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Bayer Schering Pharma AG, Germany, will provide its development candidate florbetaben, a so called PET (positron emission tomography) tracer, to the Swiss-based biopharmaceutical company AC Immune SA, to support a clinical trial in the field of Alzheimer´s disease (AD). This study is conducted to develop a therapy option for the treatment of AD. Bayer´s novel PET tracer florbetaben will be applied for imaging of beta-Amyloid deposition in the brain of patients undergoing the phase I clinical testing of AC Immune´s Alzheimer´s vaccine ACI-24. In this collaboration, florbetaben will be tested for the very first time in the development of a potential therapeutic for Alzheimer’s patients.
"The adoption of a diagnostic imaging substance visualizing the deposition of beta-Amyloid that is targeted by our vaccine can be an important parameter for dose selection, and will provide useful complementary data," said Prof. Andrea Pfeifer, CEO of AC Immune.
Currently, there is no diagnostic test on the market that can detect beta-Amyloid deposition in the brain - a pathological hallmark of Alzheimer´s disease - in patient´s lifetime. Today, the clinical diagnosis of AD is based on cognitive tests, Magnetic Resonance Imaging (MRI) and Computerized Tomography (CT) scans to exclude other dementia diseases.Unfortunately, clinical diagnosis is often made too late and does not always correlate with post-mortem diagnosis. A good diagnostic assay should also help to better evaluate the effect of new treatments in clinical trials as well as correlate better with existing pathological and memory markers.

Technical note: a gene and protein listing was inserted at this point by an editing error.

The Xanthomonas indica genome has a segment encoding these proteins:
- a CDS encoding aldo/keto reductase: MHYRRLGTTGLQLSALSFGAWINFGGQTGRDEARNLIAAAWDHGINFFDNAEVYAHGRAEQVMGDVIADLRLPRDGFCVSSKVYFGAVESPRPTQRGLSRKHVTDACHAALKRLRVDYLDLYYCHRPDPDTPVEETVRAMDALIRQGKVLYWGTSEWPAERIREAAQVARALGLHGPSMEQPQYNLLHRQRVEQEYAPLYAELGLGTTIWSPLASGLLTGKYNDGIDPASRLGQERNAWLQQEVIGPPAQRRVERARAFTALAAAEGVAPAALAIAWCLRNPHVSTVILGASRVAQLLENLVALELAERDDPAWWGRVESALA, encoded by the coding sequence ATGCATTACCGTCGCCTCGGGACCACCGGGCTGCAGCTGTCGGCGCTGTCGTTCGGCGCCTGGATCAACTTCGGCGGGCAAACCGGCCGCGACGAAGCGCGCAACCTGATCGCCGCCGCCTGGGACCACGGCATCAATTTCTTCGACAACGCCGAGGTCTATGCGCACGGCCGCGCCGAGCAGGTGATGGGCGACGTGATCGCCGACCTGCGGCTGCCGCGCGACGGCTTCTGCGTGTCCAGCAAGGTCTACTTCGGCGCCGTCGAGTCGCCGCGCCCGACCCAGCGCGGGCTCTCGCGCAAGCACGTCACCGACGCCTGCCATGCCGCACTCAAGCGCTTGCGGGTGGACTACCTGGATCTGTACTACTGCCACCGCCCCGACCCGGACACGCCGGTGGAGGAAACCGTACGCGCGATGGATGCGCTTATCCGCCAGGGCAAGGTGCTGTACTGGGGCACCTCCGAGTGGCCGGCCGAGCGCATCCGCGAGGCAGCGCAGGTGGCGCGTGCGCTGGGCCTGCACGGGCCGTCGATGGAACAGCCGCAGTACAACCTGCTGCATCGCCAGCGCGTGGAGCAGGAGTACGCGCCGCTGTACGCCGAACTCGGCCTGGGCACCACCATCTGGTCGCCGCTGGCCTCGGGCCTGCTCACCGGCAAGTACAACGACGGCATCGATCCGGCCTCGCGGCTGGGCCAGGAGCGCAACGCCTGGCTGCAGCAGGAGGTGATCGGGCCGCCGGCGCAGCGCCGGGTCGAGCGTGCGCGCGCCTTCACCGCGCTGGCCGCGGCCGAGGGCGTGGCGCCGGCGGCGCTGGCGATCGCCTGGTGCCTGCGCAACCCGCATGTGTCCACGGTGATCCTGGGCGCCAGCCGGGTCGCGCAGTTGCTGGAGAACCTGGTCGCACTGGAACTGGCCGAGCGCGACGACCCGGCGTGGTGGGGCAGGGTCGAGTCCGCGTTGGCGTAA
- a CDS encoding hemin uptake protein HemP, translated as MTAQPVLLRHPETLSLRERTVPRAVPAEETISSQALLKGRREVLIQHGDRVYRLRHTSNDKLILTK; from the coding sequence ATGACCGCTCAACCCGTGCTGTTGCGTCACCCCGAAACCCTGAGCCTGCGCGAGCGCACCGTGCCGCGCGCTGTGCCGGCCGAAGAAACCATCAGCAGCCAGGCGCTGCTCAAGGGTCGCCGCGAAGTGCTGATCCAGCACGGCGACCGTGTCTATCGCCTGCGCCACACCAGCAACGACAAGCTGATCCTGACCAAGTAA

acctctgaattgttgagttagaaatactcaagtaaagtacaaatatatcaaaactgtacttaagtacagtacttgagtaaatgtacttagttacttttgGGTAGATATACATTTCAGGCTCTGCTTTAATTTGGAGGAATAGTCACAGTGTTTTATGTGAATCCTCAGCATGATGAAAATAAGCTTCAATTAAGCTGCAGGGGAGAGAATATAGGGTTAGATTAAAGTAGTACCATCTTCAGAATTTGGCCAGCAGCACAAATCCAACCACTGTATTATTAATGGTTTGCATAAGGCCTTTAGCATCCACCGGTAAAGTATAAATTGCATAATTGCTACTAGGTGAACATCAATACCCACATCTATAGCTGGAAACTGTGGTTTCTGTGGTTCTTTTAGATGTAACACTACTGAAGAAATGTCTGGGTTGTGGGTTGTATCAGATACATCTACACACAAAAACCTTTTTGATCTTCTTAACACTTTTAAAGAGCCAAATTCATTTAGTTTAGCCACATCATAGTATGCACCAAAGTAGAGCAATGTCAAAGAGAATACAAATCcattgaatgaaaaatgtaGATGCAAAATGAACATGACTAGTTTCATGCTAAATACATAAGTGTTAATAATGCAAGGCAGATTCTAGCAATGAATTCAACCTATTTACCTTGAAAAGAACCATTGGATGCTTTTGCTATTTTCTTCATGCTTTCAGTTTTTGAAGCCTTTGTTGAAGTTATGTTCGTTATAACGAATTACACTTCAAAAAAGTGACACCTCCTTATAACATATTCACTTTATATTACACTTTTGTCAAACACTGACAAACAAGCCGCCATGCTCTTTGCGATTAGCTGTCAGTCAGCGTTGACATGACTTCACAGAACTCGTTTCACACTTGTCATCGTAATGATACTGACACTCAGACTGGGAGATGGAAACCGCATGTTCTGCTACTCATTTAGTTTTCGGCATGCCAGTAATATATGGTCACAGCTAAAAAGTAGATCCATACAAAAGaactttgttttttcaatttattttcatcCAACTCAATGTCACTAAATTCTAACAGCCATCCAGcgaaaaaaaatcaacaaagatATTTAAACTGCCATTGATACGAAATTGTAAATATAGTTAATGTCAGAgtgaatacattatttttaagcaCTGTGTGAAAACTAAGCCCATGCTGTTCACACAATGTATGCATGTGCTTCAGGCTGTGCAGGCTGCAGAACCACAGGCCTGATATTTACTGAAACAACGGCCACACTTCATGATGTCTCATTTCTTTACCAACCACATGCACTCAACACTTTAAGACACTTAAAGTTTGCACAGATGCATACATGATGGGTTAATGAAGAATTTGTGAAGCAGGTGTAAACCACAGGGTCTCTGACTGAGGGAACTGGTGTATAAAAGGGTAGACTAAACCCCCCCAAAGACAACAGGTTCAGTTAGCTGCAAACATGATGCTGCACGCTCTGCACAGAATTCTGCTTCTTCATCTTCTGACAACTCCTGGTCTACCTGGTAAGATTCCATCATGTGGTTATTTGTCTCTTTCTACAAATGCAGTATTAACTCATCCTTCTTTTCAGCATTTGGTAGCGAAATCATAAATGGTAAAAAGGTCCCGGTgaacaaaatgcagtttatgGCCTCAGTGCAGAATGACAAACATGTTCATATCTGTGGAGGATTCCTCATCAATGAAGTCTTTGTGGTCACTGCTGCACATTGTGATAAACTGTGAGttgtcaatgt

A new diagnostic tool to detect beta-Amyloid in the brain in vivo might also be beneficial in detecting the disease earlier, before the symptoms are too advanced so treatment could be started earlier.